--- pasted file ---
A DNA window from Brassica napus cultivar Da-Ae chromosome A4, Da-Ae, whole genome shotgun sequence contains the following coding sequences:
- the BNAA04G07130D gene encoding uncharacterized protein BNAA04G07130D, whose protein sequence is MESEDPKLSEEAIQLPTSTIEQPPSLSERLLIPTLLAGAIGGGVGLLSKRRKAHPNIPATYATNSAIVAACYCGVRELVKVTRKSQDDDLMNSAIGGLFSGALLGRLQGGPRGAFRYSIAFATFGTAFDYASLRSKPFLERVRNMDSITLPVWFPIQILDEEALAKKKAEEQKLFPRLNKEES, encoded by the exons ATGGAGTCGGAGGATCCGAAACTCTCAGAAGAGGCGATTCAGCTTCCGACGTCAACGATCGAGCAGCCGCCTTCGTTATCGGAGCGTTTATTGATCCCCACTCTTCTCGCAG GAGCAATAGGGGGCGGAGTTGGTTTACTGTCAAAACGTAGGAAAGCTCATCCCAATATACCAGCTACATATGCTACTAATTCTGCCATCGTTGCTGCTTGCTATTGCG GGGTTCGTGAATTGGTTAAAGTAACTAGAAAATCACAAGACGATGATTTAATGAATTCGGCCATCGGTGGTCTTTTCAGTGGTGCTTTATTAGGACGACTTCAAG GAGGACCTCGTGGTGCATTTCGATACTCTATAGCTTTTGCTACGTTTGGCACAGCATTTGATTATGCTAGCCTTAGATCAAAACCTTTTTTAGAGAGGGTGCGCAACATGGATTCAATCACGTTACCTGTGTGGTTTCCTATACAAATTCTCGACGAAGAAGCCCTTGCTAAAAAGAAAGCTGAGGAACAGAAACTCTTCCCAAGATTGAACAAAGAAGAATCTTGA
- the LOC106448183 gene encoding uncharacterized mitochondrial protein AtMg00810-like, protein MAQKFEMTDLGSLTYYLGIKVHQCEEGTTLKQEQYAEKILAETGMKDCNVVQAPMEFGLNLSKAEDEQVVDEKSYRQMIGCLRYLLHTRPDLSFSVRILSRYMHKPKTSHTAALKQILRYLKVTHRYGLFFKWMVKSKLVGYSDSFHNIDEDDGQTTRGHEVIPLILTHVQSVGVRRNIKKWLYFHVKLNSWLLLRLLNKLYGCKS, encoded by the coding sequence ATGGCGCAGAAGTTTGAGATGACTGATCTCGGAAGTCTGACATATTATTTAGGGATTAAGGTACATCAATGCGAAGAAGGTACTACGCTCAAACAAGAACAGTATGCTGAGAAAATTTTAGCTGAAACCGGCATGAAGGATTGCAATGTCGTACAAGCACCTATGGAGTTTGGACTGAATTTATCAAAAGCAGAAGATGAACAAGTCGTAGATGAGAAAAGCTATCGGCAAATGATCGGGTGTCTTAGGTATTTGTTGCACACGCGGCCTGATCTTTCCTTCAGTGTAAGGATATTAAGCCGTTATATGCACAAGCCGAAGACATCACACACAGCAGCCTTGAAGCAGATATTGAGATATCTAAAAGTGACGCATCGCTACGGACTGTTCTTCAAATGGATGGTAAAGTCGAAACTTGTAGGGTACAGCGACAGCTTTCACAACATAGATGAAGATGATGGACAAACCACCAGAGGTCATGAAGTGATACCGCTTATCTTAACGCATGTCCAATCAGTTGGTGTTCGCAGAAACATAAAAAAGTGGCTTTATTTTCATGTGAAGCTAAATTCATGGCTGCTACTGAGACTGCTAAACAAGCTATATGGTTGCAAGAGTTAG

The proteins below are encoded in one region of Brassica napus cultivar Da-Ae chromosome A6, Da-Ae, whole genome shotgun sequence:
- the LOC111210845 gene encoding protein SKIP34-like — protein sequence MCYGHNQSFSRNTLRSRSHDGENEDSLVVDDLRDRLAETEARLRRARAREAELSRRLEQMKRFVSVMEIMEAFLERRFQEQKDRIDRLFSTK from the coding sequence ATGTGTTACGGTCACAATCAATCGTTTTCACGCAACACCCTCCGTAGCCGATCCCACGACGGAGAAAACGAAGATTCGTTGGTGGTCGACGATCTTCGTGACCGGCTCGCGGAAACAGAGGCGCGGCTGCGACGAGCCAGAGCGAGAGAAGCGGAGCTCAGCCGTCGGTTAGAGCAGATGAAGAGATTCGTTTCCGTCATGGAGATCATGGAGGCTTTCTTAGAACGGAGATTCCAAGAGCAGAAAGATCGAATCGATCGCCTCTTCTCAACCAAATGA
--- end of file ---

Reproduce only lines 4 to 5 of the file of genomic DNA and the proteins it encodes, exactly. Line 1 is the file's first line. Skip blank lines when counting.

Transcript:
The proteins below are encoded in one region of Brassica napus cultivar Da-Ae chromosome A6, Da-Ae, whole genome shotgun sequence:
- the LOC111210845 gene encoding protein SKIP34-like — protein sequence MCYGHNQSFSRNTLRSRSHDGENEDSLVVDDLRDRLAETEARLRRARAREAELSRRLEQMKRFVSVMEIMEAFLERRFQEQKDRIDRLFSTK from the coding sequence ATGTGTTACGGTCACAATCAATCGTTTTCACGCAACACCCTCCGTAGCCGATCCCACGACGGAGAAAACGAAGATTCGTTGGTGGTCGACGATCTTCGTGACCGGCTCGCGGAAACAGAGGCGCGGCTGCGACGAGCCAGAGCGAGAGAAGCGGAGCTCAGCCGTCGGTTAGAGCAGATGAAGAGATTCGTTTCCGTCATGGAGATCATGGAGGCTTTCTTAGAACGGAGATTCCAAGAGCAGAAAGATCGAATCGATCGCCTCTTCTCAACCAAATGA